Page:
Lack of Examination In Denying a Disability Claim

If your short term or long term disability benefits have been denied or terminated chances are high that the insurance company has utilized a record reviewing physician to review your medical records and conclude that you are not disabled, without having ever examined you in person. The utilization of record reviewing physicians has become the favorite tactic to deny claims by many of the disability insurance companies such as Cigna, Prudential, Hartford, Sedgwick, Liberty Mutual, Unum and Lincoln Financial. For many of our clients, there are significant medical records and reports from their treating physicians supporting their disability claim yet the insurance company denies the claim because a doctor, who never spoke to or examined the client, says that the client is not disabled and can return to work.

Over the past few several years, the courts have become less tolerant of claims administrators utilizing a bunch of record reviews to deny legitimate claims. Two recent cases from the Southern District of Indiana followed this trend and rejected the opinions of several record reviewing physicians while reversing the denial of benefits. In Gessling v. Group Long Term Disability Plan for Employees of Sprint/United Management, 693 F. Supp.2d 856 (S.D. Ind. 2010), Judge Hamilton held that three paper reviews were insufficient to overcome the medical records and reports from the plaintiff’s treating physician. Specifically, Judge Hamilton found:

At the very least, a mere record review is not sufficient to provide a reasonable basis for discounting Dr. Walker’s and Gessling’s accounts of his pain and resulting limitations. The court does not mean to suggest that it is reviving any requirement of special deference to a treating physician. Far from it. See Nord, 538 U.S. at 825, 123 S.Ct. 1965 (holding that ERISA does not require plans to provide such deference). But to disagree with an apparently sound opinion of a treating physician, a plan administrator needs something much more solid than the consulting physicians provided in this case. See id. at 834, 123 S.Ct. 1965 (reminding courts that plan administrators may not arbitrarily refuse to credit a claimant’s reliable evidence, including opinions of a treating physicians). The medical records did not show that Dr. Walker and Gessling must have been correct–the problems of subjective pain and resulting limitations are difficult to evaluate based on records alone. But after reviewing the records, the reviewing physicians failed to come to grips with the real problem, the whole person, and the history that corroborated his complaints of pain. For these reasons, the records reviews in this case did not provide a reasonable basis for denying the disability insurance benefits for which Gessling and his employer paid substantial premiums to Hartford Life.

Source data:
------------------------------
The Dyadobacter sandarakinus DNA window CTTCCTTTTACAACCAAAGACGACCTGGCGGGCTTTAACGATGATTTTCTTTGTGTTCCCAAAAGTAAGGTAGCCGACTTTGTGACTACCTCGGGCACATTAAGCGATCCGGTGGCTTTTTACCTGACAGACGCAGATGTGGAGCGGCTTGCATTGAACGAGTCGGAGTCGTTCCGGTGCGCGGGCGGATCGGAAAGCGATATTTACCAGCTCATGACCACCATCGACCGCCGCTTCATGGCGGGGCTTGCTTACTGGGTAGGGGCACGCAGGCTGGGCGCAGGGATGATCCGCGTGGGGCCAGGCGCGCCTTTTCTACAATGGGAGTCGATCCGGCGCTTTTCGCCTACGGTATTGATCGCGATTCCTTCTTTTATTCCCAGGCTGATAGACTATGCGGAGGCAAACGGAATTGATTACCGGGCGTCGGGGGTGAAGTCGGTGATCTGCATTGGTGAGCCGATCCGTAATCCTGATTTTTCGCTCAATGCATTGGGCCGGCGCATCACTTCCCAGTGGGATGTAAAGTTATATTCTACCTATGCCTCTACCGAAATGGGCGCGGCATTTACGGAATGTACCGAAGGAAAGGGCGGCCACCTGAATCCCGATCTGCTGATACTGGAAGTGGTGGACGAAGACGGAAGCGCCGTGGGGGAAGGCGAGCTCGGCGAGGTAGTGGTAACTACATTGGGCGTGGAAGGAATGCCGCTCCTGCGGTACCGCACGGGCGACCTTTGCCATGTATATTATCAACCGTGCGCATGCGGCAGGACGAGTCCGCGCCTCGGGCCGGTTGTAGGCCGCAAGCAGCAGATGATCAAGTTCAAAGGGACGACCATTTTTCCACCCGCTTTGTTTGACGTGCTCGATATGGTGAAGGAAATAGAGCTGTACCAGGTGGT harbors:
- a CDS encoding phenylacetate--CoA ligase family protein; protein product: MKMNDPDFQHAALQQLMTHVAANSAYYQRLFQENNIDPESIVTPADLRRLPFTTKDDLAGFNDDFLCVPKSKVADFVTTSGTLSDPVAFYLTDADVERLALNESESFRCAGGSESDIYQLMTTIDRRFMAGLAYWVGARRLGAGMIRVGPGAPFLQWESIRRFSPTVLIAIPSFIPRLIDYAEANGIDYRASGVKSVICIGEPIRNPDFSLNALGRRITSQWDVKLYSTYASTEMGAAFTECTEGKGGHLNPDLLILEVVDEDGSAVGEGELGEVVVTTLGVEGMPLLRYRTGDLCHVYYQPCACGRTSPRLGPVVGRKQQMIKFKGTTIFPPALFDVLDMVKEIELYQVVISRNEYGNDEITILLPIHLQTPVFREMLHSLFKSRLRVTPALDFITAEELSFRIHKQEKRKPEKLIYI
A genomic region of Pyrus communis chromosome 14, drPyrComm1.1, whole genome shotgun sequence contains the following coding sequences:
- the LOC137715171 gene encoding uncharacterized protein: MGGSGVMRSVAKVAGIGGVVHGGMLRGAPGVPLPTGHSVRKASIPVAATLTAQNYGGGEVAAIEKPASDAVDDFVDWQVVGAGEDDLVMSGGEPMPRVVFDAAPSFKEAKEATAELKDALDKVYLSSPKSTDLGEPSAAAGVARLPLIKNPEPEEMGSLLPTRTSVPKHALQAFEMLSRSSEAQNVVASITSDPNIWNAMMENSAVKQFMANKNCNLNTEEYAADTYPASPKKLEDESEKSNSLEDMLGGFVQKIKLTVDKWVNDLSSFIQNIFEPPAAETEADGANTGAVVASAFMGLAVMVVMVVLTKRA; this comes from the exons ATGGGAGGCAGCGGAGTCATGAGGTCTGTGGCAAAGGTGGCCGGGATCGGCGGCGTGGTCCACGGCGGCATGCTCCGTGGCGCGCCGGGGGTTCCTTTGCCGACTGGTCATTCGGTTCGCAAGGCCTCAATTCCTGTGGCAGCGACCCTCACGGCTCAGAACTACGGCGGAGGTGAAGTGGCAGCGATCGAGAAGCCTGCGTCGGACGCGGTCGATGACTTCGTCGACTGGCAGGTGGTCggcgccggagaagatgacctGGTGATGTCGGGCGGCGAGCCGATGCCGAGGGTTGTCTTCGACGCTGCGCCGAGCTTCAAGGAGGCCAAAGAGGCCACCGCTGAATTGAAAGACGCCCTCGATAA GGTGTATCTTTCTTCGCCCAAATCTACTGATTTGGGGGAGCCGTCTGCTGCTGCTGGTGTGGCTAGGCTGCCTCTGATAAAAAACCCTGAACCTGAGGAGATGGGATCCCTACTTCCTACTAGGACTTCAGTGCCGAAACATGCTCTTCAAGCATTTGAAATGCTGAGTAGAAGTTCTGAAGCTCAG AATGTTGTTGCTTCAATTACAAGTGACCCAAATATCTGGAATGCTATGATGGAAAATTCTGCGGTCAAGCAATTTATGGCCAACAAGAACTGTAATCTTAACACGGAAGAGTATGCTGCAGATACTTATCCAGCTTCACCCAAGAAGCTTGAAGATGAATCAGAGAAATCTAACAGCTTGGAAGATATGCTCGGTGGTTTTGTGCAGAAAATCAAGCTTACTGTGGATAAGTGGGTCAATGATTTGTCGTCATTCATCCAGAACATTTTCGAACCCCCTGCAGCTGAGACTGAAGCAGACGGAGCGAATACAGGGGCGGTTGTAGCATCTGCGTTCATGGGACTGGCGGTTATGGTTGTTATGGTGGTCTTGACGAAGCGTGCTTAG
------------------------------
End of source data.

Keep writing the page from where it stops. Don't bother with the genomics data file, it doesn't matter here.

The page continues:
Similarly in Anderson v. Hartford Life and Acc. Ins. Co. et al., 2010 WL 3703037, *7 (S.D. Ind. Sept. 10, 2010), Judge Lawrence rejected the opinions of three record reviewers to reverse Hartford’s denial of disability benefits and held:

Furthermore, Hartford’s reviewing physicians never examined Anderson. All three physicians relied on treatment records supplied by Hartford. The Court is not suggesting that it is recognizing a treating physician rule in the ERISA context. However, for Hartford to disagree with the apparently sound opinions of Anderson’s treating physicians, it needed to rely on something more solid than the opinions of the consulting physicians. See Nord, 538 U.S. at 834 (2003) (cautioning plan administrators that they may not arbitrarily discount a treating physician’s opinion). In short, the reviewing physicians “failed to come to grips with the real problem, the whole person, and the history that corroborate [her] complaints of pain.” Gessling v. Group Long Term Disability Plan for Emps. of Sprint/United Mgmt. Co., 693 F.Supp.2d 856, 866 (S.D.Ind.2010) (Hamilton, J.). Accordingly, the reviewing physicians’ opinions and their record review did not provide a reasonable basis for denying Anderson’s application for disability benefits.

Likewise, an Indiana jury has rejected an insurer’s attempt to terminate a legitimate disability claim based on a bunch of record reviews. In Lumbermens Mut. Cas. Co. v. Combs, 873 N.E.2d 692, 698-701 (Ind. Ct. App. 2007), the plaintiff filed an action against her long term disability insurer, in Marion County under state law, alleging that the insurer wrongfully terminated her disability benefits. In terminating the claim, Lumbermens relied upon the opinions of six record reviewing physicians to reach the conclusion that the plaintiff was no longer disabled. The jury rejected the opinions of all six of Lumbermens’ record reviewing physicians to conclude that Lumbermens wrongfully terminated the plaintiff’s disability benefits and breached the insurance contract as well as Indiana’s covenant of good faith and fair dealing. As damages, the jury awarded the plaintiff $22,583 on the breach of contract claim and $1,500,000 for the defendant’s breach of the covenant of good faith and fair dealing.

Indiana courts, and an Indiana jury, have found that record reviews are not sufficient to overcome the medical records and reports from treating physicians who have the opportunity to observe, examine and treat the claimant. If your disability benefits have been denied or terminated without a medical examination, contact the O’Ryan Law Firm for further assistance and advice.